Referring now to FIG. 2, there is provided a prior art power supply circuit that also realizes, in addition to the foregoing benefits of the prior art circuit of FIG. 1, benefits including a reduced number of circuit components, which condenses the circuit size, and is particularly desirable for achieving compactness in a fluorescent lamp; and an increase in efficiency by eliminating the hard switched boost switch.
In FIG. 2, parts similar to those described in connection with FIG. 1 share like references numerals; only the first digit of the reference numeral, relating to figure number, is different.
FIG. 2 may contain a series half-bridge converter having parts similar to those in the series half-bridge converter 130 of prior art FIG. 1. However, the configuration of a boost converter in FIG. 2 and its interaction with the series half-bridge converter in FIG. 2 differs from the prior art FIG. 1 arrangement.
In FIG. 2, energy transfer from boost inductor LB to boost capacitor CB occurs through one-way valve 250, corresponding to one-way valve 150 in FIG. 1. The charging path for boost conductor LB of FIG. 2, however, is markedly different from the corresponding charging path in FIG. 1 that includes boost switch SB connected from the "load" side of inductor LB to ground. Rather, in FIG. 2, the charging path for boost inductor LB includes the lower switch S2 of a series half-bridge converter, which switch S2 consequently serves dual purposes. When switch S2 is on (i.e. conducting), charging current from boost conductor LB flows through such switch via one-way valve 260, such as a p-n diode. A further one-way valve 262, such as a p-n diode, may be connected with its anode grounded and its cathode connected to the "load" side of boost conductor LB. One-way valve 262 serves as a precaution to minimize parasitic voltage caused by a resonant interaction between boost inductor LB and a parasitic capacitance (not shown) between the output electrodes of switch S2.
Since boost switch SB in FIG. 2 lacks an independent switch control circuit, such as circuit 152 in FIG. 1, the boost converter operates under the typically more limited control of a switch control circuit 232 for switch S2 (as well as switch S1). Such circuit 232 typically provides a ratio of switch on time to a constant switching repetition period of about 0.5. This allows for a simplified power supply circuit in contrast to FIG. 1, which typically uses a complex switch control circuit 152 providing an adjustable ratio of switch on time to switching repetition period for boost switch SB.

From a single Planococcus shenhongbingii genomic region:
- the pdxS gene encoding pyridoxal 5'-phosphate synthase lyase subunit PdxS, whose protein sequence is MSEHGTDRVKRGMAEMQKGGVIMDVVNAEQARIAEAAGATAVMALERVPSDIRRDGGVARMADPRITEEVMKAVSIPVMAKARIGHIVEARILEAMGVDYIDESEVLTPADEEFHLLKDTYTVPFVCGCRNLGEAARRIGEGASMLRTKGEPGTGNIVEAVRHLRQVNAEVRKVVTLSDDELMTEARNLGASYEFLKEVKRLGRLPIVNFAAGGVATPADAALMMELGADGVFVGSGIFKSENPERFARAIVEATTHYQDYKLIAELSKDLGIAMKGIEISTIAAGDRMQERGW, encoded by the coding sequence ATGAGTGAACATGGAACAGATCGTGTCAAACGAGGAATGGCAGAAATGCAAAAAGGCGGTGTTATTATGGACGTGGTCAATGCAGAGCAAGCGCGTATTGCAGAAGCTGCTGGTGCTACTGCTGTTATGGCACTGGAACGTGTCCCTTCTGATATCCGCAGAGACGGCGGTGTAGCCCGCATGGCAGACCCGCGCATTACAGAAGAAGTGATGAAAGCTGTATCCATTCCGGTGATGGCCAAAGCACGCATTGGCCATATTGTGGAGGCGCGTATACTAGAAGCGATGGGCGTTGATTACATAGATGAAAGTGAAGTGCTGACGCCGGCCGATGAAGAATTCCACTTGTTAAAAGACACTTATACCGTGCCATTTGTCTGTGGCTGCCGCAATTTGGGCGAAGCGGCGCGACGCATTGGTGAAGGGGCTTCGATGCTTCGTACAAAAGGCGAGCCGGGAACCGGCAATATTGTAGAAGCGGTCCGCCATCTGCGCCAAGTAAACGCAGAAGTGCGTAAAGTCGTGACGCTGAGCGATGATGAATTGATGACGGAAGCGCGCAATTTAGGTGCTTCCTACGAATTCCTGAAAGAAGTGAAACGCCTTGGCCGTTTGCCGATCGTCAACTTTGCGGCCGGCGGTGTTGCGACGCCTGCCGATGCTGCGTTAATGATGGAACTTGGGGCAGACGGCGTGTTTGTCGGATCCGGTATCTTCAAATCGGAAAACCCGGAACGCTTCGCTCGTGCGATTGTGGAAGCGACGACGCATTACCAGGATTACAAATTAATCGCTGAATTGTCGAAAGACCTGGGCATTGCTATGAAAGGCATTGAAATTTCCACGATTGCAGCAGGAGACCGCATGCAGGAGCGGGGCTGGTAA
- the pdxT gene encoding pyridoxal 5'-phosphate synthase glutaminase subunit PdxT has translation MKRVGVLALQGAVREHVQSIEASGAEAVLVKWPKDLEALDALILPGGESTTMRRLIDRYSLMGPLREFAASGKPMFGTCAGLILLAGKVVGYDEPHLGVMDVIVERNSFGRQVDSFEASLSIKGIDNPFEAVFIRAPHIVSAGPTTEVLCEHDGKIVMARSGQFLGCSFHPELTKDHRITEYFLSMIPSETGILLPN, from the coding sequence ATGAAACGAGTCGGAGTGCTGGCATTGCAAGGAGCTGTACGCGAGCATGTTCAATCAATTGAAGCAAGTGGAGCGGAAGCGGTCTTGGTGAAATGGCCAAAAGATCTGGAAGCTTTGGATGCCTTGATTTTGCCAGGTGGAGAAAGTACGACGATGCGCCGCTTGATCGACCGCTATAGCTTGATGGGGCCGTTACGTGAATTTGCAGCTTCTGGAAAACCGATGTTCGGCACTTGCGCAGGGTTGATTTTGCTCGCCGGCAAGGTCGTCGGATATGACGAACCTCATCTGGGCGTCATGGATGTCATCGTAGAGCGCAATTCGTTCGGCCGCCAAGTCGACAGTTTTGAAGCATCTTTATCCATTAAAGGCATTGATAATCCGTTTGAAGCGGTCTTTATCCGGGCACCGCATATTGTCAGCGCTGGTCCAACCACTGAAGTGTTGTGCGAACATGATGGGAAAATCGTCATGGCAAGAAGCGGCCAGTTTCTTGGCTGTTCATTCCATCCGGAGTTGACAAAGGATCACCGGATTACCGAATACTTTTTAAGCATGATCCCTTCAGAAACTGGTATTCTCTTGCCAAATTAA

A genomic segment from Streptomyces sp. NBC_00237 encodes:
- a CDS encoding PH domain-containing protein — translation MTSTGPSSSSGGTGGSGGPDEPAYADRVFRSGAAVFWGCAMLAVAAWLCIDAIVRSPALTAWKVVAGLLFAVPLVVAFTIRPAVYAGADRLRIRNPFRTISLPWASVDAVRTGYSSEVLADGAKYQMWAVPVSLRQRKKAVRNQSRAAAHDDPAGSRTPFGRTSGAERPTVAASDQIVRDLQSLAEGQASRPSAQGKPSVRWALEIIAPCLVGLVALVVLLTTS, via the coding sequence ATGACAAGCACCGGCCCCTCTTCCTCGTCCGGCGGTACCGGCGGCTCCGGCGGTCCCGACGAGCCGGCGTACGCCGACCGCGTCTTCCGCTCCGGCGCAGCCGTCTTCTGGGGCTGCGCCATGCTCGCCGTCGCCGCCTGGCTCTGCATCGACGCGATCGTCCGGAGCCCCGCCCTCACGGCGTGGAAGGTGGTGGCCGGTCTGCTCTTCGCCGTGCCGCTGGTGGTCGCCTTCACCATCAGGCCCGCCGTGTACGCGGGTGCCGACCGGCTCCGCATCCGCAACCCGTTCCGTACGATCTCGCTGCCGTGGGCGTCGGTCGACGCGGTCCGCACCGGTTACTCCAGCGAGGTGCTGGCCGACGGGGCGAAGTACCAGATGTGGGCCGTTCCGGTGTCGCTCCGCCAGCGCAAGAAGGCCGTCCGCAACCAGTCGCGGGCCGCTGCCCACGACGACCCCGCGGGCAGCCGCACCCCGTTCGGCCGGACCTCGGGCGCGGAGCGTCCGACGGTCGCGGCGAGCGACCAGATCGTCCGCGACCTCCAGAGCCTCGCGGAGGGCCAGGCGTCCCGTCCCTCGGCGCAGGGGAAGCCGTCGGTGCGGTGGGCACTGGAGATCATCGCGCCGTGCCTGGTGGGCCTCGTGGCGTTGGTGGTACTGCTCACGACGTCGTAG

For cost considerations, control circuit 232 is preferably of the self-oscillating type, wherein the switching repetition period of bridge switches S1 and S2 is determined by the resonant frequency of resonant circuit 233, and is constant. Switch control circuit 232 turns switch S2 on for half the switching period TS, or TS /2.
The bus voltage in the circuit of FIG. 2 is approximately twice the peak of the input voltage. For 120V ballast at high line this would be 373V. However, if this ballast is used in an application that requires a different nominal line, such as, for example, in Mexico or Saudi Arabia (127V); Japan (200V); Europe (230V); the United Kingdom or Australia (240K), the peak voltage on the bus would approach or exceed the breakdown voltage of several of the components used in the ballast. It is desirable to maintain the bus voltage within a range of approximately 300 to 360VDC in applications with nominal voltages exceeding 120V.
The present invention therefore provides a reduced bus voltage integrated boost high power factor circuit for a compact fluorescent lamp. Knowing that the bus voltage decreases as the gain decreases, the common element in both the continuous and discontinuous gain equations is the duty cycle, D. Since dead time is inherently related to duty cycle, manipulating the dead time directly affects the bus voltage. Therefore, the present invention controls bus voltage by increasing the dead time. It will be obvious to those skilled in the art that the reduction of duty cycle via an increase in dead time can be accomplished in a variety of ways, without departing from the scope of the present invention.
Referring now to FIG. 3, there is provided a power supply circuit in accordance with the present invention that realizes, in addition to the foregoing benefits of the prior art circuits of FIGS. 1 and 2, benefits including a controlled bus voltage.
In FIG. 3, parts similar to those described in connection with FIGS. 1 and 2 share like references numerals; only the first digit of the reference numeral, relating to figure number, is different.